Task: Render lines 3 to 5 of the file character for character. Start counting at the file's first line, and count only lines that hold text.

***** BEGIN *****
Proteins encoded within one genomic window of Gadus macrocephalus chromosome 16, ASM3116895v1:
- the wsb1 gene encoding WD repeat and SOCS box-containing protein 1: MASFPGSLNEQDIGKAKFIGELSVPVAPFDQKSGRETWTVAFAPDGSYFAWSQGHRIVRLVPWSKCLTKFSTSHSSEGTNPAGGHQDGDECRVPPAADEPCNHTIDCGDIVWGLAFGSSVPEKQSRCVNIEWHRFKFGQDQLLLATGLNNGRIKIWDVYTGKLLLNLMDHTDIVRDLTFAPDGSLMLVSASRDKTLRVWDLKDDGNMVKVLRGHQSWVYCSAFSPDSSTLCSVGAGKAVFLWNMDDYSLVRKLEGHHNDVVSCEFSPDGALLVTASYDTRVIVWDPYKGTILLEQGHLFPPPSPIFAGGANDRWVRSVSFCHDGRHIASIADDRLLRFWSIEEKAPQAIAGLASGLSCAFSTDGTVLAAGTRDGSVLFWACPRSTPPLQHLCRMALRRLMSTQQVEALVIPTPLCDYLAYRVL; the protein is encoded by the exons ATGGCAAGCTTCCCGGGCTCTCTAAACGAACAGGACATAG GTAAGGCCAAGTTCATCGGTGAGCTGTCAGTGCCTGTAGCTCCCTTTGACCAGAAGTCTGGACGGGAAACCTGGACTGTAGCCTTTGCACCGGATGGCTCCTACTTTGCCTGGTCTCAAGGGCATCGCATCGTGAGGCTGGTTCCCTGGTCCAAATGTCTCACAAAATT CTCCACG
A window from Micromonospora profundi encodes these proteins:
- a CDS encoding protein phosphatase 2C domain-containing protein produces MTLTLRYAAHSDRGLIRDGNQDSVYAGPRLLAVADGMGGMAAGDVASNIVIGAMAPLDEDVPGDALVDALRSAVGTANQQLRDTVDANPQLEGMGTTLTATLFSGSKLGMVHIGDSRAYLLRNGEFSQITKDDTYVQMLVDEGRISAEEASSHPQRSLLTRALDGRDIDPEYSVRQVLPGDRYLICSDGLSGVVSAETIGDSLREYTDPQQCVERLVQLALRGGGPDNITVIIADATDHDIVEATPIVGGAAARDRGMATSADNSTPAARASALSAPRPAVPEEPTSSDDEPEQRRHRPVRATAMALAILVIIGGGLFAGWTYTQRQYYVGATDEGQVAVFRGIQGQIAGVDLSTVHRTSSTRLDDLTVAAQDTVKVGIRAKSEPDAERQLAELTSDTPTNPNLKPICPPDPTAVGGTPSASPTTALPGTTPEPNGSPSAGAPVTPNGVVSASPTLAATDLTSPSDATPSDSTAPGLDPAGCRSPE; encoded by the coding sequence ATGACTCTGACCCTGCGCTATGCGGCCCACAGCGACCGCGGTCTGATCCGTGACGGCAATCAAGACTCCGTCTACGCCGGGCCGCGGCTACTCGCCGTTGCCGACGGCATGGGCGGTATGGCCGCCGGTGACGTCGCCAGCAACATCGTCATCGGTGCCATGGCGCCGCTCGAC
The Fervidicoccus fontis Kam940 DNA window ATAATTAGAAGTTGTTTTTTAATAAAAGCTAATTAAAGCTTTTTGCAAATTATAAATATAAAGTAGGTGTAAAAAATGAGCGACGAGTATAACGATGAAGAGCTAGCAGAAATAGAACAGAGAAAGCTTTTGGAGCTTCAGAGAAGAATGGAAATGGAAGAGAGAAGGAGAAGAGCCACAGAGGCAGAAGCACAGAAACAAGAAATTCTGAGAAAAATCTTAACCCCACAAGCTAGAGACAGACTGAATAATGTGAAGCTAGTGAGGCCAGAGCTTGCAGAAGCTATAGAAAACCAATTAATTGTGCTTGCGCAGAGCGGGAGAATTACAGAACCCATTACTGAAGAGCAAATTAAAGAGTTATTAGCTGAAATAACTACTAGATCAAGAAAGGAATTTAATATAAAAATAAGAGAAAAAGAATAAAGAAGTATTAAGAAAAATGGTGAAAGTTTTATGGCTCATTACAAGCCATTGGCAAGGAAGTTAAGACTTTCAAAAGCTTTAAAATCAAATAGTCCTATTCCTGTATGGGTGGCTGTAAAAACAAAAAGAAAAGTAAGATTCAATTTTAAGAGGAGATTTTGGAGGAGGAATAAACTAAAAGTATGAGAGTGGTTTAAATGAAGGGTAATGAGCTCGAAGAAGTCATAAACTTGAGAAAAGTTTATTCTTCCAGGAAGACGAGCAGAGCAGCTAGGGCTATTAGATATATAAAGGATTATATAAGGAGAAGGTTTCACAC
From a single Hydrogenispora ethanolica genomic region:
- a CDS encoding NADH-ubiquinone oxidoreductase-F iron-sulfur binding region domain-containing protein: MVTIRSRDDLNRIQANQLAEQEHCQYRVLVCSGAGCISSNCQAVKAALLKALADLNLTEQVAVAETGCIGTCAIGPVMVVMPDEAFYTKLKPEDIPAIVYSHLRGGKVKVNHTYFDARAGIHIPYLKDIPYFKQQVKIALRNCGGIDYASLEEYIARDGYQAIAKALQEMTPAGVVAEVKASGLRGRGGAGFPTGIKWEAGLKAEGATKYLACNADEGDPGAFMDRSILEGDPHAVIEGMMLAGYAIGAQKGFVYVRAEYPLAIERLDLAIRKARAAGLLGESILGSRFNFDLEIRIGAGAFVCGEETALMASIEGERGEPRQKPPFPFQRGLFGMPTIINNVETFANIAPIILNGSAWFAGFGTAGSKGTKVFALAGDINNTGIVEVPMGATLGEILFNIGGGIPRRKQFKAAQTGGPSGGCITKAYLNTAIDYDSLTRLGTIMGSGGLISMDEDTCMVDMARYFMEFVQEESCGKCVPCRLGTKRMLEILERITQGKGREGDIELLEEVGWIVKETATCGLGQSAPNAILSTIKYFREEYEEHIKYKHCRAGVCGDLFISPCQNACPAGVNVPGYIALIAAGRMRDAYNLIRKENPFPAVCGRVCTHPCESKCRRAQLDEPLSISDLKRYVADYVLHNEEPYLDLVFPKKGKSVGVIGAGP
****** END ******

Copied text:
A window from Micromonospora profundi encodes these proteins:
- a CDS encoding protein phosphatase 2C domain-containing protein produces MTLTLRYAAHSDRGLIRDGNQDSVYAGPRLLAVADGMGGMAAGDVASNIVIGAMAPLDEDVPGDALVDALRSAVGTANQQLRDTVDANPQLEGMGTTLTATLFSGSKLGMVHIGDSRAYLLRNGEFSQITKDDTYVQMLVDEGRISAEEASSHPQRSLLTRALDGRDIDPEYSVRQVLPGDRYLICSDGLSGVVSAETIGDSLREYTDPQQCVERLVQLALRGGGPDNITVIIADATDHDIVEATPIVGGAAARDRGMATSADNSTPAARASALSAPRPAVPEEPTSSDDEPEQRRHRPVRATAMALAILVIIGGGLFAGWTYTQRQYYVGATDEGQVAVFRGIQGQIAGVDLSTVHRTSSTRLDDLTVAAQDTVKVGIRAKSEPDAERQLAELTSDTPTNPNLKPICPPDPTAVGGTPSASPTTALPGTTPEPNGSPSAGAPVTPNGVVSASPTLAATDLTSPSDATPSDSTAPGLDPAGCRSPE; encoded by the coding sequence ATGACTCTGACCCTGCGCTATGCGGCCCACAGCGACCGCGGTCTGATCCGTGACGGCAATCAAGACTCCGTCTACGCCGGGCCGCGGCTACTCGCCGTTGCCGACGGCATGGGCGGTATGGCCGCCGGTGACGTCGCCAGCAACATCGTCATCGGTGCCATGGCGCCGCTCGAC
The Fervidicoccus fontis Kam940 DNA window ATAATTAGAAGTTGTTTTTTAATAAAAGCTAATTAAAGCTTTTTGCAAATTATAAATATAAAGTAGGTGTAAAAAATGAGCGACGAGTATAACGATGAAGAGCTAGCAGAAATAGAACAGAGAAAGCTTTTGGAGCTTCAGAGAAGAATGGAAATGGAAGAGAGAAGGAGAAGAGCCACAGAGGCAGAAGCACAGAAACAAGAAATTCTGAGAAAAATCTTAACCCCACAAGCTAGAGACAGACTGAATAATGTGAAGCTAGTGAGGCCAGAGCTTGCAGAAGCTATAGAAAACCAATTAATTGTGCTTGCGCAGAGCGGGAGAATTACAGAACCCATTACTGAAGAGCAAATTAAAGAGTTATTAGCTGAAATAACTACTAGATCAAGAAAGGAATTTAATATAAAAATAAGAGAAAAAGAATAAAGAAGTATTAAGAAAAATGGTGAAAGTTTTATGGCTCATTACAAGCCATTGGCAAGGAAGTTAAGACTTTCAAAAGCTTTAAAATCAAATAGTCCTATTCCTGTATGGGTGGCTGTAAAAACAAAAAGAAAAGTAAGATTCAATTTTAAGAGGAGATTTTGGAGGAGGAATAAACTAAAAGTATGAGAGTGGTTTAAATGAAGGGTAATGAGCTCGAAGAAGTCATAAACTTGAGAAAAGTTTATTCTTCCAGGAAGACGAGCAGAGCAGCTAGGGCTATTAGATATATAAAGGATTATATAAGGAGAAGGTTTCACAC